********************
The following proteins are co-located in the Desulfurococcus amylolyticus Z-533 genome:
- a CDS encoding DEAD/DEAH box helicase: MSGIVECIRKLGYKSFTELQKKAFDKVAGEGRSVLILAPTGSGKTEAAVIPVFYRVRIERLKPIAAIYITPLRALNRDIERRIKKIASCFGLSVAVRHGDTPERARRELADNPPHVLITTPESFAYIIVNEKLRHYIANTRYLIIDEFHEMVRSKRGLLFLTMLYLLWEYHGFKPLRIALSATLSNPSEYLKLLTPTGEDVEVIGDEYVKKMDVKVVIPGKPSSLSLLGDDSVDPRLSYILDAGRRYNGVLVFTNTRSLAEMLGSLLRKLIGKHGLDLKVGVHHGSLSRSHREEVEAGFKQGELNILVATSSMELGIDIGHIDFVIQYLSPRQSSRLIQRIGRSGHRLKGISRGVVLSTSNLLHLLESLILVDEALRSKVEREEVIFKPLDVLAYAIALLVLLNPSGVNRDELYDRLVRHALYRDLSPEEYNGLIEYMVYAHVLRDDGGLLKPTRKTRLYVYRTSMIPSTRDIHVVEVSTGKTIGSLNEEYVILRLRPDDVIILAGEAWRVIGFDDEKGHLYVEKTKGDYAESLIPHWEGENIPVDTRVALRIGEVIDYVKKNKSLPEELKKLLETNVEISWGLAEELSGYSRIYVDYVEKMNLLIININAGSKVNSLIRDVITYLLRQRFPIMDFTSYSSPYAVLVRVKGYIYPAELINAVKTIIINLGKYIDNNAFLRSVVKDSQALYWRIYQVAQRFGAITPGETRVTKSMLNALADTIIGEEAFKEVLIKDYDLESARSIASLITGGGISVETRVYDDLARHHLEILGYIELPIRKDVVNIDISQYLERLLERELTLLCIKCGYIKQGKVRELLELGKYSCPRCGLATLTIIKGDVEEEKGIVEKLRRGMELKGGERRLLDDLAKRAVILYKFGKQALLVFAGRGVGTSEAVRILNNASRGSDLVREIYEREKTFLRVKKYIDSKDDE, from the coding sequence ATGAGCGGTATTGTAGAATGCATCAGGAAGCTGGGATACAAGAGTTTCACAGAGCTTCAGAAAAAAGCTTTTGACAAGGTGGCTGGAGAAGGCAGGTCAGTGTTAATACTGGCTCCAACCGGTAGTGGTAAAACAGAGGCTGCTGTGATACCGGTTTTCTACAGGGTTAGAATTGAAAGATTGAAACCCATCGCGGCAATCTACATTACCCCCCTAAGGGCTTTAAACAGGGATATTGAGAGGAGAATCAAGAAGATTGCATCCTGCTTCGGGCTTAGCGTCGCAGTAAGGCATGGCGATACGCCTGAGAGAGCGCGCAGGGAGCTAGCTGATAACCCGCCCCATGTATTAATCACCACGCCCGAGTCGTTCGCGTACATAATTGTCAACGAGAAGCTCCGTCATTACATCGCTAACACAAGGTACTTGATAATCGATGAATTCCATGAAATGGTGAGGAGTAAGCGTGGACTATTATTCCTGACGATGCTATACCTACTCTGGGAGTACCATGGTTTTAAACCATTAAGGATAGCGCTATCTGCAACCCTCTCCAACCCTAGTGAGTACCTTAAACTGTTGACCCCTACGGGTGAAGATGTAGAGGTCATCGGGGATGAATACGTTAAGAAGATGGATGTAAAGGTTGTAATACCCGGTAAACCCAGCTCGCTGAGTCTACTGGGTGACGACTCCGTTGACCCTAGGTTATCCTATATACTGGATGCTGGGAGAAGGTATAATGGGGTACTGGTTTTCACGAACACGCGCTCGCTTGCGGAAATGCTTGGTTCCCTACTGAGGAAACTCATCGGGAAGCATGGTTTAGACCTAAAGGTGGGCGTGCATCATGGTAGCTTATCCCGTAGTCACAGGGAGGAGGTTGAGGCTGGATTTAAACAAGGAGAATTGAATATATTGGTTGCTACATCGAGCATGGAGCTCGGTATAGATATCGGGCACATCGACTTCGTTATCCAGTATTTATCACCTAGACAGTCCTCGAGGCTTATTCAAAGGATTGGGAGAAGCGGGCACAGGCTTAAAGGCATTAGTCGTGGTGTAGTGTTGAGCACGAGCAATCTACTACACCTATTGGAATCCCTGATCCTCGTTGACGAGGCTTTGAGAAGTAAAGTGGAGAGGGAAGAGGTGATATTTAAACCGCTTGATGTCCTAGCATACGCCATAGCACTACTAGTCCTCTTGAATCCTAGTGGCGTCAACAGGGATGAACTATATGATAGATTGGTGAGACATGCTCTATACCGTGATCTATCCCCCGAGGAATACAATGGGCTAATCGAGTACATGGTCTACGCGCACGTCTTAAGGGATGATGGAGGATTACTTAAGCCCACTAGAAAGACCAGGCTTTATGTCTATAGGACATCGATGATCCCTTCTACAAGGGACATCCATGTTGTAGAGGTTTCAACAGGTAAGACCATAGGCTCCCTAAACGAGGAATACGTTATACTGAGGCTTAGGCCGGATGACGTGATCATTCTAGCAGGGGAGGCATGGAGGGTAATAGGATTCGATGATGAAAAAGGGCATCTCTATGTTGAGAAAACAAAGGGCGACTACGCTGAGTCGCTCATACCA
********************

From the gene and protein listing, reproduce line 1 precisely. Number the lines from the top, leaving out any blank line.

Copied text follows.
The following proteins are co-located in the Desulfurococcus amylolyticus Z-533 genome: